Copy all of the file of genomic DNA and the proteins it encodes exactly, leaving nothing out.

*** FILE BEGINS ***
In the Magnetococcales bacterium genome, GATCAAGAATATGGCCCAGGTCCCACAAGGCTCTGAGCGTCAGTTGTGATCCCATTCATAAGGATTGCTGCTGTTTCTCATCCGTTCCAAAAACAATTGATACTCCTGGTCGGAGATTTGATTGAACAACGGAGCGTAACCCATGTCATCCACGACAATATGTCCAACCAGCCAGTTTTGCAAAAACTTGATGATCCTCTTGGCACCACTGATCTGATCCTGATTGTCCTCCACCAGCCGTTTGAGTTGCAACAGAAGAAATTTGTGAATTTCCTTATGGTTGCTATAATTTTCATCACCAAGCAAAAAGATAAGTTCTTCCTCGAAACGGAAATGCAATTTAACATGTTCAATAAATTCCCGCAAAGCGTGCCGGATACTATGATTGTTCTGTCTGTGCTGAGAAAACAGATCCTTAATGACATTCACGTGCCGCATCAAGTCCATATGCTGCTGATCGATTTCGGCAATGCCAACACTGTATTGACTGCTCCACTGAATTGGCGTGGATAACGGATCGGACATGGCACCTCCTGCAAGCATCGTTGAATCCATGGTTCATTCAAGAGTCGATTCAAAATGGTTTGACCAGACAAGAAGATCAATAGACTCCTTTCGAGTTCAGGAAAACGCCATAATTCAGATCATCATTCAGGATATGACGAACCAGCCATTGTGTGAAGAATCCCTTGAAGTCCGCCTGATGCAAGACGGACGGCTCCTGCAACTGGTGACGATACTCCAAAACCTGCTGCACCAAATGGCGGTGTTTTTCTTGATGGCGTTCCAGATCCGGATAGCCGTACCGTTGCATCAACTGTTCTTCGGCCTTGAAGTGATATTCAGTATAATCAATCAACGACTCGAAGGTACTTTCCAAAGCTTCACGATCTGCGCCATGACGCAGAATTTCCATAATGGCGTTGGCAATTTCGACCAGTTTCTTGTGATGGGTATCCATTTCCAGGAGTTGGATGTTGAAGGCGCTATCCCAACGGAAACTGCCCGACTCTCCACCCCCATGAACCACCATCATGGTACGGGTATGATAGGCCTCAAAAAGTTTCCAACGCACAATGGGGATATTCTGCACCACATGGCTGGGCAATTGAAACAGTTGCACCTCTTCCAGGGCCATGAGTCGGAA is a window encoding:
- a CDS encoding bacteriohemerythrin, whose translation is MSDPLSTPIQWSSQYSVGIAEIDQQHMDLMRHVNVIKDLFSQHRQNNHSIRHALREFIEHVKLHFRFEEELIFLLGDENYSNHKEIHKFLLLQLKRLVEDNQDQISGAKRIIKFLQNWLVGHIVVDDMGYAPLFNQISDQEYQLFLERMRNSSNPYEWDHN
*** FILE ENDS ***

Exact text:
In the Magnetococcales bacterium genome, GATCAAGAATATGGCCCAGGTCCCACAAGGCTCTGAGCGTCAGTTGTGATCCCATTCATAAGGATTGCTGCTGTTTCTCATCCGTTCCAAAAACAATTGATACTCCTGGTCGGAGATTTGATTGAACAACGGAGCGTAACCCATGTCATCCACGACAATATGTCCAACCAGCCAGTTTTGCAAAAACTTGATGATCCTCTTGGCACCACTGATCTGATCCTGATTGTCCTCCACCAGCCGTTTGAGTTGCAACAGAAGAAATTTGTGAATTTCCTTATGGTTGCTATAATTTTCATCACCAAGCAAAAAGATAAGTTCTTCCTCGAAACGGAAATGCAATTTAACATGTTCAATAAATTCCCGCAAAGCGTGCCGGATACTATGATTGTTCTGTCTGTGCTGAGAAAACAGATCCTTAATGACATTCACGTGCCGCATCAAGTCCATATGCTGCTGATCGATTTCGGCAATGCCAACACTGTATTGACTGCTCCACTGAATTGGCGTGGATAACGGATCGGACATGGCACCTCCTGCAAGCATCGTTGAATCCATGGTTCATTCAAGAGTCGATTCAAAATGGTTTGACCAGACAAGAAGATCAATAGACTCCTTTCGAGTTCAGGAAAACGCCATAATTCAGATCATCATTCAGGATATGACGAACCAGCCATTGTGTGAAGAATCCCTTGAAGTCCGCCTGATGCAAGACGGACGGCTCCTGCAACTGGTGACGATACTCCAAAACCTGCTGCACCAAATGGCGGTGTTTTTCTTGATGGCGTTCCAGATCCGGATAGCCGTACCGTTGCATCAACTGTTCTTCGGCCTTGAAGTGATATTCAGTATAATCAATCAACGACTCGAAGGTACTTTCCAAAGCTTCACGATCTGCGCCATGACGCAGAATTTCCATAATGGCGTTGGCAATTTCGACCAGTTTCTTGTGATGGGTATCCATTTCCAGGAGTTGGATGTTGAAGGCGCTATCCCAACGGAAACTGCCCGACTCTCCACCCCCATGAACCACCATCATGGTACGGGTATGATAGGCCTCAAAAAGTTTCCAACGCACAATGGGGATATTCTGCACCACATGGCTGGGCAATTGAAACAGTTGCACCTCTTCCAGGGCCATGAGTCGGAA is a window encoding:
- a CDS encoding bacteriohemerythrin, whose translation is MSDPLSTPIQWSSQYSVGIAEIDQQHMDLMRHVNVIKDLFSQHRQNNHSIRHALREFIEHVKLHFRFEEELIFLLGDENYSNHKEIHKFLLLQLKRLVEDNQDQISGAKRIIKFLQNWLVGHIVVDDMGYAPLFNQISDQEYQLFLERMRNSSNPYEWDHN